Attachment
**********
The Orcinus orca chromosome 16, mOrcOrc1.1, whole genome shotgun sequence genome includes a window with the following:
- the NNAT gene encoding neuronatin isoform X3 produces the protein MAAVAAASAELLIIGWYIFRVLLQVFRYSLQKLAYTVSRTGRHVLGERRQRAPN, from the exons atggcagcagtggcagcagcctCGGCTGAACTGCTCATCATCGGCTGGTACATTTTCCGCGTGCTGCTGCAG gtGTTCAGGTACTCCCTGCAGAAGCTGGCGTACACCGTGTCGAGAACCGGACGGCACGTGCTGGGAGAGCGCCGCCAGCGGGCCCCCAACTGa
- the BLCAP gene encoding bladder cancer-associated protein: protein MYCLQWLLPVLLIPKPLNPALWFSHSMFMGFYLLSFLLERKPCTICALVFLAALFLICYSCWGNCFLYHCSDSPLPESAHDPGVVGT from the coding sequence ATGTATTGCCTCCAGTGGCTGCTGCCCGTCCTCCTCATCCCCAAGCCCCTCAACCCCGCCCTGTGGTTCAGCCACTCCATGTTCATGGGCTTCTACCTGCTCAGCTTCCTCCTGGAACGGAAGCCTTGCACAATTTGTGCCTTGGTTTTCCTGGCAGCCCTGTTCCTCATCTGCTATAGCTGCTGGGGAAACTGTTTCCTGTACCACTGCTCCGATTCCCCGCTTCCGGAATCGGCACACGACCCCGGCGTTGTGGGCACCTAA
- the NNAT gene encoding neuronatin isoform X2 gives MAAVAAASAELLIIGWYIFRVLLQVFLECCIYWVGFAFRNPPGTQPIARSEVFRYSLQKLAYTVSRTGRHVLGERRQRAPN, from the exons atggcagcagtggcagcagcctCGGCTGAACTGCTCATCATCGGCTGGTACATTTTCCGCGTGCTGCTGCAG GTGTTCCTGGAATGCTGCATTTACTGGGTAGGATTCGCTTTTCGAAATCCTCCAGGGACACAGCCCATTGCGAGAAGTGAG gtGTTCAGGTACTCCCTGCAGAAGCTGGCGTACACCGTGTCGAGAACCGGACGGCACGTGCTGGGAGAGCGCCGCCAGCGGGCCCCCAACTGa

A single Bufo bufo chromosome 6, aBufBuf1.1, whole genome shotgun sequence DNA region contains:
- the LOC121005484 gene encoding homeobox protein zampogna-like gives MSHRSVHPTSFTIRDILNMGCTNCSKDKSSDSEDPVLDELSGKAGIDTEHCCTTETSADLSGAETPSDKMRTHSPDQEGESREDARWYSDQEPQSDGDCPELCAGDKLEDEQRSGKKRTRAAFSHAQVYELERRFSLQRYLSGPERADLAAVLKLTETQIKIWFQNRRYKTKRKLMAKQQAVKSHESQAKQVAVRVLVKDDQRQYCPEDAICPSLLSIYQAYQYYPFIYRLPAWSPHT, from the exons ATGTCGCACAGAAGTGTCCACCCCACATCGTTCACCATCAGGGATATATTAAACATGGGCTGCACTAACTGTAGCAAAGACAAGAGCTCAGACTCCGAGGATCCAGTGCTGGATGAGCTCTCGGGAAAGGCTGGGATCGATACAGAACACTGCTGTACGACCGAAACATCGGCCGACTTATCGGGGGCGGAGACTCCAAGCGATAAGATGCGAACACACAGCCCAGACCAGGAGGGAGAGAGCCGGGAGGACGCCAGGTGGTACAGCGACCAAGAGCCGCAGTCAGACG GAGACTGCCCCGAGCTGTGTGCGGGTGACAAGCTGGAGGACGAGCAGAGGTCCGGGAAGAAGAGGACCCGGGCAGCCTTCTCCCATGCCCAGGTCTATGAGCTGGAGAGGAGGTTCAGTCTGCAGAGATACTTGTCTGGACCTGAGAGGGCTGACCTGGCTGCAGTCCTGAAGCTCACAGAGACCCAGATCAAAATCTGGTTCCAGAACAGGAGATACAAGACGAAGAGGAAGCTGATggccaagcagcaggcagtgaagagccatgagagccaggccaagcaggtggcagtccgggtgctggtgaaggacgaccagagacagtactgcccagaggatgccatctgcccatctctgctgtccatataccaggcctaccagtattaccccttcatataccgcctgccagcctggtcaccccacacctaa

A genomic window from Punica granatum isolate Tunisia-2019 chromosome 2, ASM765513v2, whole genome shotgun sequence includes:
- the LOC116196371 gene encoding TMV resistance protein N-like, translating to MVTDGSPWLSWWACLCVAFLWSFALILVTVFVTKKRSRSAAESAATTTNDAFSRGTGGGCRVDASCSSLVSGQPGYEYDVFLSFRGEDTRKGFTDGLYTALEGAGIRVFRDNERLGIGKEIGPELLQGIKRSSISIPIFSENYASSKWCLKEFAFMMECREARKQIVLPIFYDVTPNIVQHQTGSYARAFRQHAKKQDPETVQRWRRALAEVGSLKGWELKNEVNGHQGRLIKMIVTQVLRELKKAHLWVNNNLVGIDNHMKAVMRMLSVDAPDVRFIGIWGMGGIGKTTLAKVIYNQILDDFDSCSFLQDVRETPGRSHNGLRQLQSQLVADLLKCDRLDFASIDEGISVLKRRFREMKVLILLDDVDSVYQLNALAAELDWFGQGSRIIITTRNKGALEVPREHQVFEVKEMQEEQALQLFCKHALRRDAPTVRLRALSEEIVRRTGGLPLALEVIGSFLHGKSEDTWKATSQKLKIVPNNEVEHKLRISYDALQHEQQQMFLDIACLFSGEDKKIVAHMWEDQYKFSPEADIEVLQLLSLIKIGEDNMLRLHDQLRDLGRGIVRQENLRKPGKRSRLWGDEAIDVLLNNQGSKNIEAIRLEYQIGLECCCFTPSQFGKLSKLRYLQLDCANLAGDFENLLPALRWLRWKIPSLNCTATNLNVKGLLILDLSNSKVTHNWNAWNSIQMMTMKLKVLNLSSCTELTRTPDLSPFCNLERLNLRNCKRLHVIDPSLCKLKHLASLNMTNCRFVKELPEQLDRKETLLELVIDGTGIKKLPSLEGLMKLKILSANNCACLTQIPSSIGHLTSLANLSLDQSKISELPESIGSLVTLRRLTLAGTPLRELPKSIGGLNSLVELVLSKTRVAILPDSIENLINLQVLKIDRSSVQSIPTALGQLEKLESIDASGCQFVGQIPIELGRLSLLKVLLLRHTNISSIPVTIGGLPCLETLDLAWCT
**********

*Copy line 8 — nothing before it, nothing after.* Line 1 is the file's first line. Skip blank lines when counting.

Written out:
- the LOC116196371 gene encoding TMV resistance protein N-like, translating to MVTDGSPWLSWWACLCVAFLWSFALILVTVFVTKKRSRSAAESAATTTNDAFSRGTGGGCRVDASCSSLVSGQPGYEYDVFLSFRGEDTRKGFTDGLYTALEGAGIRVFRDNERLGIGKEIGPELLQGIKRSSISIPIFSENYASSKWCLKEFAFMMECREARKQIVLPIFYDVTPNIVQHQTGSYARAFRQHAKKQDPETVQRWRRALAEVGSLKGWELKNEVNGHQGRLIKMIVTQVLRELKKAHLWVNNNLVGIDNHMKAVMRMLSVDAPDVRFIGIWGMGGIGKTTLAKVIYNQILDDFDSCSFLQDVRETPGRSHNGLRQLQSQLVADLLKCDRLDFASIDEGISVLKRRFREMKVLILLDDVDSVYQLNALAAELDWFGQGSRIIITTRNKGALEVPREHQVFEVKEMQEEQALQLFCKHALRRDAPTVRLRALSEEIVRRTGGLPLALEVIGSFLHGKSEDTWKATSQKLKIVPNNEVEHKLRISYDALQHEQQQMFLDIACLFSGEDKKIVAHMWEDQYKFSPEADIEVLQLLSLIKIGEDNMLRLHDQLRDLGRGIVRQENLRKPGKRSRLWGDEAIDVLLNNQGSKNIEAIRLEYQIGLECCCFTPSQFGKLSKLRYLQLDCANLAGDFENLLPALRWLRWKIPSLNCTATNLNVKGLLILDLSNSKVTHNWNAWNSIQMMTMKLKVLNLSSCTELTRTPDLSPFCNLERLNLRNCKRLHVIDPSLCKLKHLASLNMTNCRFVKELPEQLDRKETLLELVIDGTGIKKLPSLEGLMKLKILSANNCACLTQIPSSIGHLTSLANLSLDQSKISELPESIGSLVTLRRLTLAGTPLRELPKSIGGLNSLVELVLSKTRVAILPDSIENLINLQVLKIDRSSVQSIPTALGQLEKLESIDASGCQFVGQIPIELGRLSLLKVLLLRHTNISSIPVTIGGLPCLETLDLAWCT